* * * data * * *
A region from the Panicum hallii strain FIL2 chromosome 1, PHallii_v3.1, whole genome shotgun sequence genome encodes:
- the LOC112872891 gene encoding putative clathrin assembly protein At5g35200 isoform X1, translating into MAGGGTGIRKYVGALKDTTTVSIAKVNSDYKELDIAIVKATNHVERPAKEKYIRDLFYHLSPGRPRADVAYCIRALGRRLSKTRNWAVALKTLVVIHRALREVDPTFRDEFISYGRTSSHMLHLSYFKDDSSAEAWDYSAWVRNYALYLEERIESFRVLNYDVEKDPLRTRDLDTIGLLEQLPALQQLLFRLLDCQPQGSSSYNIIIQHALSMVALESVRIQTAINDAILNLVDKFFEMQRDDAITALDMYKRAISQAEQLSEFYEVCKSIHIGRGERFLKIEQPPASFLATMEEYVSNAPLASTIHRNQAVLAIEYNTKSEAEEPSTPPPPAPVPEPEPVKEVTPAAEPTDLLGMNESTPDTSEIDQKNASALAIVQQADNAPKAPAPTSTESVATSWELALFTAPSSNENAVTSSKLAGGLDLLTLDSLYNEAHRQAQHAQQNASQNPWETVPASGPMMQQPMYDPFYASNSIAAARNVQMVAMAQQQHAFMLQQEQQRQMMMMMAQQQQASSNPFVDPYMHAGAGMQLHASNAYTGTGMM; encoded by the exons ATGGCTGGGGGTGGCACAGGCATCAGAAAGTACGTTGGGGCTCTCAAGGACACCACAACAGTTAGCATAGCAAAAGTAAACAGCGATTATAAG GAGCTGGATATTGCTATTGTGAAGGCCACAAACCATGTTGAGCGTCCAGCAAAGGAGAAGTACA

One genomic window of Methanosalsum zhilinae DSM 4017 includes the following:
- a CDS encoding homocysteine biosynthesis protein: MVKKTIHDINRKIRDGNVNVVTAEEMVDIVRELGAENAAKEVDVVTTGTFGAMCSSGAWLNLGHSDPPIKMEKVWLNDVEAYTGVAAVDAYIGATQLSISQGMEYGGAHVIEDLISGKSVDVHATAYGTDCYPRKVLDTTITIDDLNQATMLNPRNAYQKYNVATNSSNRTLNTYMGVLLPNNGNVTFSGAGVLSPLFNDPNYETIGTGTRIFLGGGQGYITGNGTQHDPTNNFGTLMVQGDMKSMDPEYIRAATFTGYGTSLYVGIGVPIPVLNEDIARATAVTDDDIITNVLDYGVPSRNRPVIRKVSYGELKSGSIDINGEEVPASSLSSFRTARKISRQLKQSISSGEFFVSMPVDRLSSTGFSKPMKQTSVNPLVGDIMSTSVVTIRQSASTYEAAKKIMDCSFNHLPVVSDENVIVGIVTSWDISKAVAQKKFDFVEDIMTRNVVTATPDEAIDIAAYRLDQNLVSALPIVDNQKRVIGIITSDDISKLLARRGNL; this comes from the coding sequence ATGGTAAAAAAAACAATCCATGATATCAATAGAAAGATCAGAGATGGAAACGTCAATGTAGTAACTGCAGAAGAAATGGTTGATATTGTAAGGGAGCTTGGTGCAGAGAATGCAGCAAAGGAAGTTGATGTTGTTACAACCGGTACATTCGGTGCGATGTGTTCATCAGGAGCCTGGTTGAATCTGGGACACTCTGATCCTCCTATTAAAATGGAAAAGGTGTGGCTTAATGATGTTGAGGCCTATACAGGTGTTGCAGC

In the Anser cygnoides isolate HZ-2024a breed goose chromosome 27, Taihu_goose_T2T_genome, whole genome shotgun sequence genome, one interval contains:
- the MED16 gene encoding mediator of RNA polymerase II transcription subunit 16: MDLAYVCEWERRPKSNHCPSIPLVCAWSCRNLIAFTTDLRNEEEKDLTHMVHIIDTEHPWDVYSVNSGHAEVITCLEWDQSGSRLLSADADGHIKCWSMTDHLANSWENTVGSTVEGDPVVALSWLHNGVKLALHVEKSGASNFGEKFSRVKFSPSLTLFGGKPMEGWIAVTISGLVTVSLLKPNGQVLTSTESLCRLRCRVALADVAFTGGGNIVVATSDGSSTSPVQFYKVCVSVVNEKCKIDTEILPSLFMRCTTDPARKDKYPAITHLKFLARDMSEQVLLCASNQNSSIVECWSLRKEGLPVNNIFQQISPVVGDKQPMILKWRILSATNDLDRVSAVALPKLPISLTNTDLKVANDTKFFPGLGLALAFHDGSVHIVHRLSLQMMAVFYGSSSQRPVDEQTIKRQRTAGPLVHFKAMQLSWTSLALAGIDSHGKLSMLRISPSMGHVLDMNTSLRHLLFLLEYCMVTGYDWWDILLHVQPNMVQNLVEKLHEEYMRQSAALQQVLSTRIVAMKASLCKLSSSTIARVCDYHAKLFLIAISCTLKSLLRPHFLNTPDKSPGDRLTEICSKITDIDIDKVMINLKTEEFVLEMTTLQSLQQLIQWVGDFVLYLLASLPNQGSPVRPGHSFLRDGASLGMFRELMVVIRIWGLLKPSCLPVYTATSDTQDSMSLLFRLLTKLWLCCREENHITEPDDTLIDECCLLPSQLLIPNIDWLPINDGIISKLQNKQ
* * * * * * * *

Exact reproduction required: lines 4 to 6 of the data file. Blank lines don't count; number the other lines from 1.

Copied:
- a CDS encoding homocysteine biosynthesis protein: MVKKTIHDINRKIRDGNVNVVTAEEMVDIVRELGAENAAKEVDVVTTGTFGAMCSSGAWLNLGHSDPPIKMEKVWLNDVEAYTGVAAVDAYIGATQLSISQGMEYGGAHVIEDLISGKSVDVHATAYGTDCYPRKVLDTTITIDDLNQATMLNPRNAYQKYNVATNSSNRTLNTYMGVLLPNNGNVTFSGAGVLSPLFNDPNYETIGTGTRIFLGGGQGYITGNGTQHDPTNNFGTLMVQGDMKSMDPEYIRAATFTGYGTSLYVGIGVPIPVLNEDIARATAVTDDDIITNVLDYGVPSRNRPVIRKVSYGELKSGSIDINGEEVPASSLSSFRTARKISRQLKQSISSGEFFVSMPVDRLSSTGFSKPMKQTSVNPLVGDIMSTSVVTIRQSASTYEAAKKIMDCSFNHLPVVSDENVIVGIVTSWDISKAVAQKKFDFVEDIMTRNVVTATPDEAIDIAAYRLDQNLVSALPIVDNQKRVIGIITSDDISKLLARRGNL; this comes from the coding sequence ATGGTAAAAAAAACAATCCATGATATCAATAGAAAGATCAGAGATGGAAACGTCAATGTAGTAACTGCAGAAGAAATGGTTGATATTGTAAGGGAGCTTGGTGCAGAGAATGCAGCAAAGGAAGTTGATGTTGTTACAACCGGTACATTCGGTGCGATGTGTTCATCAGGAGCCTGGTTGAATCTGGGACACTCTGATCCTCCTATTAAAATGGAAAAGGTGTGGCTTAATGATGTTGAGGCCTATACAGGTGTTGCAGC

In the Anser cygnoides isolate HZ-2024a breed goose chromosome 27, Taihu_goose_T2T_genome, whole genome shotgun sequence genome, one interval contains:
- the MED16 gene encoding mediator of RNA polymerase II transcription subunit 16: MDLAYVCEWERRPKSNHCPSIPLVCAWSCRNLIAFTTDLRNEEEKDLTHMVHIIDTEHPWDVYSVNSGHAEVITCLEWDQSGSRLLSADADGHIKCWSMTDHLANSWENTVGSTVEGDPVVALSWLHNGVKLALHVEKSGASNFGEKFSRVKFSPSLTLFGGKPMEGWIAVTISGLVTVSLLKPNGQVLTSTESLCRLRCRVALADVAFTGGGNIVVATSDGSSTSPVQFYKVCVSVVNEKCKIDTEILPSLFMRCTTDPARKDKYPAITHLKFLARDMSEQVLLCASNQNSSIVECWSLRKEGLPVNNIFQQISPVVGDKQPMILKWRILSATNDLDRVSAVALPKLPISLTNTDLKVANDTKFFPGLGLALAFHDGSVHIVHRLSLQMMAVFYGSSSQRPVDEQTIKRQRTAGPLVHFKAMQLSWTSLALAGIDSHGKLSMLRISPSMGHVLDMNTSLRHLLFLLEYCMVTGYDWWDILLHVQPNMVQNLVEKLHEEYMRQSAALQQVLSTRIVAMKASLCKLSSSTIARVCDYHAKLFLIAISCTLKSLLRPHFLNTPDKSPGDRLTEICSKITDIDIDKVMINLKTEEFVLEMTTLQSLQQLIQWVGDFVLYLLASLPNQGSPVRPGHSFLRDGASLGMFRELMVVIRIWGLLKPSCLPVYTATSDTQDSMSLLFRLLTKLWLCCREENHITEPDDTLIDECCLLPSQLLIPNIDWLPINDGIISKLQNKQ